Some context: this past summer I took a three month sabbatical from The Well. It is hard to believe that I have been a pastor there for eleven years as of this past October.

In the Spring of 2011 I went to my elder team and asked them for a sabbatical for that summer. But it was too late of notice and we didn’t have enough time to plan. We agreed together that we would wait till the summer of 2012. As much as I didn’t want to wait back that long, I’m glad I did. While I was totally burned out at that point, having a whole year to prepare for the sabbatical was more essential than I even imagined.

So was my sabbatical good? I’ll say it this way: It was the most important thing I’ve done in the 11 years I have been at The Well.  I definitely saved my calling and most likely saved my faith.

I’ll unpack that statement bit more some other time but here is a snap shot of some random thoughts as well as some of the things that helped make it so successful:

  • “Sabbaticals remind you of your irrelevance” – I forget who said this to me as I headed into this summer but it was the perfect thing for me to hear. The sabbatical did just this. It reminded me that I am not the center of our church’s universe and they can do just fine without me.
  • Sabbaticals teach the congregation that they don’t need you.  This is a good thing! I think it is fair to say that The Well progressed while I was gone this summer. Some folks stepped into leadership and others stepped up their leadership. This happened because I wasn’t around to do the things I normally did. The beautiful thing is that now that I am back we are re-imagining my role to fit my strengths and allow those who took a larger role continue leading in those ways.  To be sure, just because the congregation doesn’t need me, does not mean they are better off without me. The point is that we understand that God can and will do his work with or without us. This is obviously directly connected to the first point.
  • If you do not lead as a team already, your sabbatical will be less effective for points one and two.  If you, the pastor are the star of the show and you haven’t done a good job at bringing gifted leaders around you, the church’s experience of your sabbatical won’t be nearly as good. Our church progressed because we have a ridiculous amount of gifted leaders who were ready to lead and had already been leading.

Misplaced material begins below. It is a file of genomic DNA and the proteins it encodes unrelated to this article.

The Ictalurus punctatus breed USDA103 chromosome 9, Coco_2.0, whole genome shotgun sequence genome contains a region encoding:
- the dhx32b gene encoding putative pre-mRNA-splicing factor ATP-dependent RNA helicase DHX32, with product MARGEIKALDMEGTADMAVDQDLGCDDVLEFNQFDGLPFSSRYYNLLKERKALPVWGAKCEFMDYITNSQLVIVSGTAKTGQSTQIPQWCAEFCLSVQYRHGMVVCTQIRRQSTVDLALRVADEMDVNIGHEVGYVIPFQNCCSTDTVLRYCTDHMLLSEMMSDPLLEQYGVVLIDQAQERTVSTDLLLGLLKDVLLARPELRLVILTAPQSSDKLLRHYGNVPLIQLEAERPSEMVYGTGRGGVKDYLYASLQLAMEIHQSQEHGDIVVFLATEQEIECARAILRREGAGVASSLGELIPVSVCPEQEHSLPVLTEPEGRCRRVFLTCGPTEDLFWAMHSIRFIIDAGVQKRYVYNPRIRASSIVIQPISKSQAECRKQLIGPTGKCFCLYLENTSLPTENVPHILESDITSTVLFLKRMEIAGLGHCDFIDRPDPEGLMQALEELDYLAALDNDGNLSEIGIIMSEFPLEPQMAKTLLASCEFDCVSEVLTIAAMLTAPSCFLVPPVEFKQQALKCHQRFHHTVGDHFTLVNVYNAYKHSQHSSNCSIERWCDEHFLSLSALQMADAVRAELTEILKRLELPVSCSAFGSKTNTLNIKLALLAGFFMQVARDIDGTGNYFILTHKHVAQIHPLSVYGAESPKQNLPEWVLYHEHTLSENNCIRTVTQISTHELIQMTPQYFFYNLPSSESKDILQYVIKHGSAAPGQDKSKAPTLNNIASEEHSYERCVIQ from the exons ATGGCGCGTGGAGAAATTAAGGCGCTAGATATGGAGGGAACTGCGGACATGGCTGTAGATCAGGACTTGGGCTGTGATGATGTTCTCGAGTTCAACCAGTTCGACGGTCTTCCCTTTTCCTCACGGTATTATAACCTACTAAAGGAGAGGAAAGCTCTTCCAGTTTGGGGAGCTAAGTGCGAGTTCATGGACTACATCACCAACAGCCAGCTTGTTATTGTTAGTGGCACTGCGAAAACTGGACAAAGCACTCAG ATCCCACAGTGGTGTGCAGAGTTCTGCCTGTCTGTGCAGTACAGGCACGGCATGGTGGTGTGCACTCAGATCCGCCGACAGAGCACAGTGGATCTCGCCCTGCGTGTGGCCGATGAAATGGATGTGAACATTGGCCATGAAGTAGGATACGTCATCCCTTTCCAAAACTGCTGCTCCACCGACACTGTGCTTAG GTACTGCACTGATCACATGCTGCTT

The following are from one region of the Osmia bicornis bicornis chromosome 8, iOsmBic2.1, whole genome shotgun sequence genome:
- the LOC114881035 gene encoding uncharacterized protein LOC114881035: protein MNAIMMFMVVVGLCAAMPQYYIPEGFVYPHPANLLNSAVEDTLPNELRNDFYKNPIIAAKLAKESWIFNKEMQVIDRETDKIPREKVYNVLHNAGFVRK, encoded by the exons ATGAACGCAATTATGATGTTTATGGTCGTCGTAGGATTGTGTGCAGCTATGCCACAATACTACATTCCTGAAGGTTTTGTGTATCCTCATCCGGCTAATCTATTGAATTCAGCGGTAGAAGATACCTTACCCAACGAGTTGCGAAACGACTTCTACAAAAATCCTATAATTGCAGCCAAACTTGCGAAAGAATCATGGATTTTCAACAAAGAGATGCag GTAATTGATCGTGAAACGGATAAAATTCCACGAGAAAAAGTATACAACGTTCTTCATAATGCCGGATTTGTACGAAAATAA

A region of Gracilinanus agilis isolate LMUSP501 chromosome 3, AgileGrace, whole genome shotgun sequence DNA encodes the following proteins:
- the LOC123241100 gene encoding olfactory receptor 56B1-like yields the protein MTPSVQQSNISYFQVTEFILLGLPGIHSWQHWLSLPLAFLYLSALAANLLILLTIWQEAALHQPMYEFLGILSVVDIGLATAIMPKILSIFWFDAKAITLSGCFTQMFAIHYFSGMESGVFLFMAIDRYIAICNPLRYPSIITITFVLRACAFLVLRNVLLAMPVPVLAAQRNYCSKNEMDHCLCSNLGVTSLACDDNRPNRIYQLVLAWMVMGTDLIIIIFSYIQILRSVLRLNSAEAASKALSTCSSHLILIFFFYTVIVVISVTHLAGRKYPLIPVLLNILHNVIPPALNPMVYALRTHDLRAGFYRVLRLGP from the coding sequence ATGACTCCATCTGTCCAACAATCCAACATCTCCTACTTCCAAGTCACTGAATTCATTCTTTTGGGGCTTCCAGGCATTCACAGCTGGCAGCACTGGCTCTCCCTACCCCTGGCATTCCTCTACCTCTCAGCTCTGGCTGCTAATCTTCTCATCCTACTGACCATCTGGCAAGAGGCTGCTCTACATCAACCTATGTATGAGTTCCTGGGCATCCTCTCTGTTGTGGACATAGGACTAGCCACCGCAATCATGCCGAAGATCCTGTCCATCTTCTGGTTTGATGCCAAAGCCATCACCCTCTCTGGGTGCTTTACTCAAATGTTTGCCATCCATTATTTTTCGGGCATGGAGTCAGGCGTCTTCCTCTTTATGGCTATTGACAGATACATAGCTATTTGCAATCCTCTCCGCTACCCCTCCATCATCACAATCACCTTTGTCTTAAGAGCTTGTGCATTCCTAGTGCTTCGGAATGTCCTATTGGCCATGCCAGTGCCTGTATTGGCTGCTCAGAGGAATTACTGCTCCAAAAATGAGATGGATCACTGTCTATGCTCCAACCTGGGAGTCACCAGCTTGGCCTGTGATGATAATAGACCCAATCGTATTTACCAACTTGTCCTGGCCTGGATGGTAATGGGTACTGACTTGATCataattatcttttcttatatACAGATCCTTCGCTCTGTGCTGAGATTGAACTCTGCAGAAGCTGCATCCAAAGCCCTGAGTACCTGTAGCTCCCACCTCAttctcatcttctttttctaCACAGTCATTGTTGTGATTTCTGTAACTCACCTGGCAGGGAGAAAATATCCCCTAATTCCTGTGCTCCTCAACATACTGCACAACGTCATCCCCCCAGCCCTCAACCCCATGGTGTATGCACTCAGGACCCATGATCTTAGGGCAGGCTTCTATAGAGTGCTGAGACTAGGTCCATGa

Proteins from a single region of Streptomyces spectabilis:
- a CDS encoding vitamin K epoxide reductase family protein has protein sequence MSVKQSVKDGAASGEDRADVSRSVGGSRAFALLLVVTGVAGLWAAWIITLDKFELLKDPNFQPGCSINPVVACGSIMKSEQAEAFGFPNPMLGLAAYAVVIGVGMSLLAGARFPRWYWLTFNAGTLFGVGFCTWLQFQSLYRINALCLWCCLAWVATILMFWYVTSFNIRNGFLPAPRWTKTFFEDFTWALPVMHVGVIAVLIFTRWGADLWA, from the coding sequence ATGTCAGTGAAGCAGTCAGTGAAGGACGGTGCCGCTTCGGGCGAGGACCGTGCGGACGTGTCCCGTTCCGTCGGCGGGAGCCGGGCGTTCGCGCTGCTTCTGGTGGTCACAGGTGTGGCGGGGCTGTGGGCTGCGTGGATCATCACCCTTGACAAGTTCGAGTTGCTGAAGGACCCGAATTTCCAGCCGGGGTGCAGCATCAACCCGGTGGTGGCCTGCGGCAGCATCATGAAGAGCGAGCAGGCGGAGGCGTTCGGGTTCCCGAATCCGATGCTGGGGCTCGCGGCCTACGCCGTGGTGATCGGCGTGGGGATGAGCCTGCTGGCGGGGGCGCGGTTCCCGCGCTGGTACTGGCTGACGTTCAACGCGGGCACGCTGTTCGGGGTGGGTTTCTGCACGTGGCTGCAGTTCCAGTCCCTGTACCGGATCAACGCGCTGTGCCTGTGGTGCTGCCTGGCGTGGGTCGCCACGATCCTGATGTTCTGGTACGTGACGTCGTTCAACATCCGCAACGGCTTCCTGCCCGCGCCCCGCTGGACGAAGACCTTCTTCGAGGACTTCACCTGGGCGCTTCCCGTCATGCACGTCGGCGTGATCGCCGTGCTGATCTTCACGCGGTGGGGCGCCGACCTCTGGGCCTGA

• “Don’t worry if you aren’t 100% fixed when your sabbatical is done.” – I got this advice from the first church I visited this summer. The pastor there, Steve Huber, is one of the pastors that I respect the most in Philly.  His words echoed in my head and heart all summer long. I am glad I heard them because even though God did a TON of work 0n my heart this summer, I still have a long way to go. His advice helped me not feel guilty about the work I have left to do.
  • Church hopping isn’t sustainable. Don’t get me wrong, I loved visiting other churches this summer. I learned a lot. I was challenged and encouraged as I saw how the wider body of Christ engage in corporate worship differently in different contexts. But, I was reminded that Sunday worship is not just about me and God, it is about being together with the same group of people week in and week out, coming before God together and being sent together into a broken world. I don’t really know how to describe what I felt besides saying that I felt a bit off-center worshipping with different churches each week…And I believe this is a good thing. Possibly more on this in another post.
  • You need a plan. I heard this over and over again. Sabbaticals aren’t vacation. They are time to engage in important parts of your job that regular pastoral rhythms just doesn’t allow. Some people form their sabbaticals around about study, writing, personal research or something else.  Mine was about my personal spiritual life and how that has affected my leadership. But I had a plan and that make it work.
  • You need an advisor or guide. Okay, this is something I learned on accident. I asked (actually, I think she volunteered herself!) one of the people on leadership team to be my sabbatical guide. We met every other week and she kept me on track, talked me through a lot of my issues and helped me process all I was working on. She is a counselor so that was definitely helpful in the stuff that  I was working on.  Hands down, this was be the best thing I did for my sabbatical. I believe that we shouldn’t lead in isolation and I learned that we can’t rest in total isolation either.

Okay, those are some of my thoughts on sabbaticals and planning them.

Do with them what you will.